The subject invention further discloses a sprayer having a configuration which comprises a media outlet, a storage device/energy source (such as a capacitor, a fuel cell or a battery), at least one primary atomization outlet, and at least one spray pattern shaping/secondary outlet that minimizes power usage, wherein the primary outlet utilizes higher pressure than the secondary outlet, wherein the higher pressure utilized by the primary outlet is at least 2 times the pressure of the pressure utilized by the secondary outlet and wherein the primary atomization aperture is configured in a convex shape relative to the media aperture to provide enhanced self-cleaning as well as increased gas flow by entrainment of ambient gases through a coanda effect. The objective of this sprayer system is to deliver and shape a higher level of media at the same level of power consumption as compared to conventional spraying technology. This is accomplished by separating the need for high energy atomization air flow from the lower pressure needed to attain a desired spray pattern.
BRIEF DESCRIPTION OF THE DRAWINGS
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FIG. 1 is a perspective view of a power sprayer of this invention.
FIG. 2 is a partial exploded view of the power sprayer depicted in FIG. 1 showing the media cartridge detached from the power unit.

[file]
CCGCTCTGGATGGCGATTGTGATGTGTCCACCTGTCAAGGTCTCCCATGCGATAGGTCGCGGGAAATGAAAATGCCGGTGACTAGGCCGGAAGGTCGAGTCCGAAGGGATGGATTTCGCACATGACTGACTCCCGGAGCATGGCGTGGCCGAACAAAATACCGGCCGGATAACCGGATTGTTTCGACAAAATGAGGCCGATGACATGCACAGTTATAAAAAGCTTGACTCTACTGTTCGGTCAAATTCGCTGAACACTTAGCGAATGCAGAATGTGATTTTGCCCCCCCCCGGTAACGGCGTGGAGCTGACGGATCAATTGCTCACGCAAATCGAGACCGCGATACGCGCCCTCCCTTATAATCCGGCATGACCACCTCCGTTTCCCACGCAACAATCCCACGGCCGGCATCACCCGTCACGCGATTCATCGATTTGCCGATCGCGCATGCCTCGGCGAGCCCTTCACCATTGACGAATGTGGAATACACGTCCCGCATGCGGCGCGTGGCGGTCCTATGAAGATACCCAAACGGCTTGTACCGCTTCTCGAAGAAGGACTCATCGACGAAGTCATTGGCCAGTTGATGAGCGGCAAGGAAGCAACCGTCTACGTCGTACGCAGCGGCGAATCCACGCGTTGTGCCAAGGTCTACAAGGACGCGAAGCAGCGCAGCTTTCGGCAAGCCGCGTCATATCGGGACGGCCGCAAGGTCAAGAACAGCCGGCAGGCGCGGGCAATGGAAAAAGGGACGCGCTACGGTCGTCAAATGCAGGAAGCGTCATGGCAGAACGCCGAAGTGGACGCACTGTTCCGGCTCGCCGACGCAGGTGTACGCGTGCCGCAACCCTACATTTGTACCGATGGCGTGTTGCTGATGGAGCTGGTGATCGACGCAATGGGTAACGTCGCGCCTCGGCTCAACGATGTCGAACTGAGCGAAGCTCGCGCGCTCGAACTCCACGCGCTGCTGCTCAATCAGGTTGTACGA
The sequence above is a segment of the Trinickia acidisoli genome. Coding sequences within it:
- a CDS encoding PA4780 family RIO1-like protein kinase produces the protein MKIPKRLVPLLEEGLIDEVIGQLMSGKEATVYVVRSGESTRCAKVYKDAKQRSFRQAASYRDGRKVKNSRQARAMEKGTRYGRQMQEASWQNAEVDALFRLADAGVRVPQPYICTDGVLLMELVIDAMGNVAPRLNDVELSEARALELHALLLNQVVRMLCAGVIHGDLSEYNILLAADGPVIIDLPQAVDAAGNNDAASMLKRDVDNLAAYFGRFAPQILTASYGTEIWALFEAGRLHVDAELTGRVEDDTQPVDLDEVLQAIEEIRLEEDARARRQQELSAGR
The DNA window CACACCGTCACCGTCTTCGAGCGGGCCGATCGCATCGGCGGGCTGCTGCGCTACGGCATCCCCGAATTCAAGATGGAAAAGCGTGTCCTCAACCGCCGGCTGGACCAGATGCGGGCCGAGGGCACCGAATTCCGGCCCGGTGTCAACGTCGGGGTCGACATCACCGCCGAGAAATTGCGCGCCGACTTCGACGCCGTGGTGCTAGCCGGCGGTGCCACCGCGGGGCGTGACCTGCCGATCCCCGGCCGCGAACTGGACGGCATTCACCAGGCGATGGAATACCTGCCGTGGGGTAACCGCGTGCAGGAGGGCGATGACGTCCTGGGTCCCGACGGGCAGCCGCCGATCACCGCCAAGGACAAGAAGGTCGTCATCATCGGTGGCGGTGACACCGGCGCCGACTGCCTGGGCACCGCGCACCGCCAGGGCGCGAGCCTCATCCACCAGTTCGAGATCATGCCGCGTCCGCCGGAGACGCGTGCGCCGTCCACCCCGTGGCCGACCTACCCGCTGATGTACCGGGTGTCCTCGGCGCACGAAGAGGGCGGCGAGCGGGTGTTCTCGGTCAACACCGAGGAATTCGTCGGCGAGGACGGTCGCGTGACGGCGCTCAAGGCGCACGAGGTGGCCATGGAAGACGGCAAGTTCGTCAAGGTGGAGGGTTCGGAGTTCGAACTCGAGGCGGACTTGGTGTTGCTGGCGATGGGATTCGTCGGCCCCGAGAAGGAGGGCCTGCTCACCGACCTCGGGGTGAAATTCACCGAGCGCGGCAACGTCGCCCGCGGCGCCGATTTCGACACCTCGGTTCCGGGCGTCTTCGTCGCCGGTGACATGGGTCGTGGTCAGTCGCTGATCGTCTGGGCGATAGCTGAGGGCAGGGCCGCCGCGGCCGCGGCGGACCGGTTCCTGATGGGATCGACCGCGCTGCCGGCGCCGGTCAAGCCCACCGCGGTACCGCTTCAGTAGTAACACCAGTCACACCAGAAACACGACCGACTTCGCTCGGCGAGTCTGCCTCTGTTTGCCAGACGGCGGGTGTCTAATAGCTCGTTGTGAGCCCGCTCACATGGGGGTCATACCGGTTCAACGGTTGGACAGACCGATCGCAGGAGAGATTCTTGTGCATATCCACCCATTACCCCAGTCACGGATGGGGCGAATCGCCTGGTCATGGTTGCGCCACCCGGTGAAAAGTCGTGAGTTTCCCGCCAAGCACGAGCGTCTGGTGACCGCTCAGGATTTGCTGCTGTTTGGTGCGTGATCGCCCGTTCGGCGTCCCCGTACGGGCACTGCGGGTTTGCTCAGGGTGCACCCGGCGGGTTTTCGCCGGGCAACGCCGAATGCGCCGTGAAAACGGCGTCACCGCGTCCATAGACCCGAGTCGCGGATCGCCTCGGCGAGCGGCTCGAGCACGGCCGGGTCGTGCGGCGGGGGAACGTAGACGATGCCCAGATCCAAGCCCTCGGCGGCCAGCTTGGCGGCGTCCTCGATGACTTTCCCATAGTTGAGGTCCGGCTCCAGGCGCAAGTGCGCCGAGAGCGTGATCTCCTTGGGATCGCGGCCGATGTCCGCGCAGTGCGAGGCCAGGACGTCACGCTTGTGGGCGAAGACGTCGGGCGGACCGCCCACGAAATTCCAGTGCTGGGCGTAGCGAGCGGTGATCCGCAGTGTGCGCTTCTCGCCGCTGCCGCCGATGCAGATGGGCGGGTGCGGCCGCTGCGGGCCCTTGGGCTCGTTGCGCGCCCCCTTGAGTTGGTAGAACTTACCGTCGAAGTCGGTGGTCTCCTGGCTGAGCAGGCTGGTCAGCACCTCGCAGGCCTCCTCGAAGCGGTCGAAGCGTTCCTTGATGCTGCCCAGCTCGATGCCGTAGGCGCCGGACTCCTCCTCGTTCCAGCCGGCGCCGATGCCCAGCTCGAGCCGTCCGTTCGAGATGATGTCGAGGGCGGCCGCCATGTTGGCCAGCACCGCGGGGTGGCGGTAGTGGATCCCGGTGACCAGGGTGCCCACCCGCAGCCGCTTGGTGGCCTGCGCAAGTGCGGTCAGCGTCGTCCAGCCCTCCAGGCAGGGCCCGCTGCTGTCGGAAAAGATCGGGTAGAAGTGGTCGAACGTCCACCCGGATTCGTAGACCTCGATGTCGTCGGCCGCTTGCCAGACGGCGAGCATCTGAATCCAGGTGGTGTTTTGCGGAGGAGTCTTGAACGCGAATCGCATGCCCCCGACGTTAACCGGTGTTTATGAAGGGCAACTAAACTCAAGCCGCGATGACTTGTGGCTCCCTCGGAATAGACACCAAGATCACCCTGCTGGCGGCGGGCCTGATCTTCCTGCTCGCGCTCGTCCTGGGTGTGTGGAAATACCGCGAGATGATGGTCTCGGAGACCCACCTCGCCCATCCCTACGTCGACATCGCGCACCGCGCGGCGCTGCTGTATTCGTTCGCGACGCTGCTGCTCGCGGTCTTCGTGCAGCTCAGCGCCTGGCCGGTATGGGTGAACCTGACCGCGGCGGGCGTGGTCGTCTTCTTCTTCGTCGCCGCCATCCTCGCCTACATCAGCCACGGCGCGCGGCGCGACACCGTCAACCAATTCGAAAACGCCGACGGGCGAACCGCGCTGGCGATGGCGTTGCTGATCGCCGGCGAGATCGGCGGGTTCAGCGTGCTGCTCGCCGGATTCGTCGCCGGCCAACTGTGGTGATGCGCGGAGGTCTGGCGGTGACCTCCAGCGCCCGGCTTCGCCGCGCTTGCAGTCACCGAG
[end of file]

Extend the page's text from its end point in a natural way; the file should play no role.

FIG. 3 is a cross-sectional view of the power sprayer depicted in FIG. 1 as cut along section line 3-3.
FIG. 4 is a partial section view showing one embodiment of this invention depicting an electro-magnetic vibrator for media agitation.
FIG. 5 is a partial section view showing one embodiment of this invention depicting an acoustical/electro-magnetic vibrator for media agitation.
FIG. 6 is a cross-sectional view of another embodiment of the power sprayer of this invention.
FIG. 7 is a cross-sectional view of the power-sprayer of FIG. 6 highlighting the internal components of the nozzle portion of the media cartridge in a “closed/not spraying” mode.
FIG. 8 is an orthographic view of the media cartridge.
FIG. 9 is a cross-sectional view of the power-sprayer of FIG. 6 highlighting the internal components of the nozzle portion of the media cartridge in an open spraying mode depicting the flow pattern of both the spray media and primary and secondary air.
FIG. 10 is a cross-sectional view of the power-sprayer of FIG. 6 highlighting the internal components of the nozzle portion of the media cartridge in an open spraying mode depicting an oval spray pattern that can be attained due to positioning of the tip guard. FIG. 10 illustrates both a vertical flat pattern 61 and a horizontal flat pattern 62 either of which can be attained via appropriate orientation of the secondary air pattern shaping outlet port 40.